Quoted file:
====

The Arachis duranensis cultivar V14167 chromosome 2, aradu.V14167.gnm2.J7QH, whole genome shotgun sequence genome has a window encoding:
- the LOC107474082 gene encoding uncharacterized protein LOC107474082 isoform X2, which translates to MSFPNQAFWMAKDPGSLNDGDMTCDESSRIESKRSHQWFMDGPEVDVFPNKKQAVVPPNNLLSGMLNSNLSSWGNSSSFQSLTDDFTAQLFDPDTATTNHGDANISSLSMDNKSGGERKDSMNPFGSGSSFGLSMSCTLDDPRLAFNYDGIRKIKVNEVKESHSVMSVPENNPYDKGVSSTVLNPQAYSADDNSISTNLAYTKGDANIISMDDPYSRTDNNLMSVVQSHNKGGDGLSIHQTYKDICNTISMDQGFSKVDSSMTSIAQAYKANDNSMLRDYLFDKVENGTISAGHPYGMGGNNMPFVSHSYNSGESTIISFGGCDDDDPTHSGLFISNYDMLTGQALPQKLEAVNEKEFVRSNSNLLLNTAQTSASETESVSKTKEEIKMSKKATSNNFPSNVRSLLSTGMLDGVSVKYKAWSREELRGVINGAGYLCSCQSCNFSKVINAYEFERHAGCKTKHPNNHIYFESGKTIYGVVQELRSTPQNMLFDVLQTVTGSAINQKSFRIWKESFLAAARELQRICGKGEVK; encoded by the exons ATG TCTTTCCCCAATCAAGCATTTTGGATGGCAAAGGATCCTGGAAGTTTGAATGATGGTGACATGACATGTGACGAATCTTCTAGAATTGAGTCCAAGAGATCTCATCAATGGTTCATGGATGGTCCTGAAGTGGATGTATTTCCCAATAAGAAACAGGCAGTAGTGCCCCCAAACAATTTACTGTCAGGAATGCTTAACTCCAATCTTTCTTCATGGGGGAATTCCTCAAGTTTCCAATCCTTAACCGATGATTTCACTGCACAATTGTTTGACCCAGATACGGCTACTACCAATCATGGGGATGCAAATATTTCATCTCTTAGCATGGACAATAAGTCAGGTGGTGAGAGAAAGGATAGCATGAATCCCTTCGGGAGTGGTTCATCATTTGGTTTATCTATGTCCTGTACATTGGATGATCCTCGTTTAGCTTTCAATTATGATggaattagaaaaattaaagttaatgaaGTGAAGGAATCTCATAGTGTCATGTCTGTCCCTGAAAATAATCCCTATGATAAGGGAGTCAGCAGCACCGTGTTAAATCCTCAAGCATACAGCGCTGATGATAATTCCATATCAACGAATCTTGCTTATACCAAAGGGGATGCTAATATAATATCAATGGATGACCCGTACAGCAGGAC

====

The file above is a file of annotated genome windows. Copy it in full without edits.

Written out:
The Arachis duranensis cultivar V14167 chromosome 2, aradu.V14167.gnm2.J7QH, whole genome shotgun sequence genome has a window encoding:
- the LOC107474082 gene encoding uncharacterized protein LOC107474082 isoform X2, which translates to MSFPNQAFWMAKDPGSLNDGDMTCDESSRIESKRSHQWFMDGPEVDVFPNKKQAVVPPNNLLSGMLNSNLSSWGNSSSFQSLTDDFTAQLFDPDTATTNHGDANISSLSMDNKSGGERKDSMNPFGSGSSFGLSMSCTLDDPRLAFNYDGIRKIKVNEVKESHSVMSVPENNPYDKGVSSTVLNPQAYSADDNSISTNLAYTKGDANIISMDDPYSRTDNNLMSVVQSHNKGGDGLSIHQTYKDICNTISMDQGFSKVDSSMTSIAQAYKANDNSMLRDYLFDKVENGTISAGHPYGMGGNNMPFVSHSYNSGESTIISFGGCDDDDPTHSGLFISNYDMLTGQALPQKLEAVNEKEFVRSNSNLLLNTAQTSASETESVSKTKEEIKMSKKATSNNFPSNVRSLLSTGMLDGVSVKYKAWSREELRGVINGAGYLCSCQSCNFSKVINAYEFERHAGCKTKHPNNHIYFESGKTIYGVVQELRSTPQNMLFDVLQTVTGSAINQKSFRIWKESFLAAARELQRICGKGEVK; encoded by the exons ATG TCTTTCCCCAATCAAGCATTTTGGATGGCAAAGGATCCTGGAAGTTTGAATGATGGTGACATGACATGTGACGAATCTTCTAGAATTGAGTCCAAGAGATCTCATCAATGGTTCATGGATGGTCCTGAAGTGGATGTATTTCCCAATAAGAAACAGGCAGTAGTGCCCCCAAACAATTTACTGTCAGGAATGCTTAACTCCAATCTTTCTTCATGGGGGAATTCCTCAAGTTTCCAATCCTTAACCGATGATTTCACTGCACAATTGTTTGACCCAGATACGGCTACTACCAATCATGGGGATGCAAATATTTCATCTCTTAGCATGGACAATAAGTCAGGTGGTGAGAGAAAGGATAGCATGAATCCCTTCGGGAGTGGTTCATCATTTGGTTTATCTATGTCCTGTACATTGGATGATCCTCGTTTAGCTTTCAATTATGATggaattagaaaaattaaagttaatgaaGTGAAGGAATCTCATAGTGTCATGTCTGTCCCTGAAAATAATCCCTATGATAAGGGAGTCAGCAGCACCGTGTTAAATCCTCAAGCATACAGCGCTGATGATAATTCCATATCAACGAATCTTGCTTATACCAAAGGGGATGCTAATATAATATCAATGGATGACCCGTACAGCAGGAC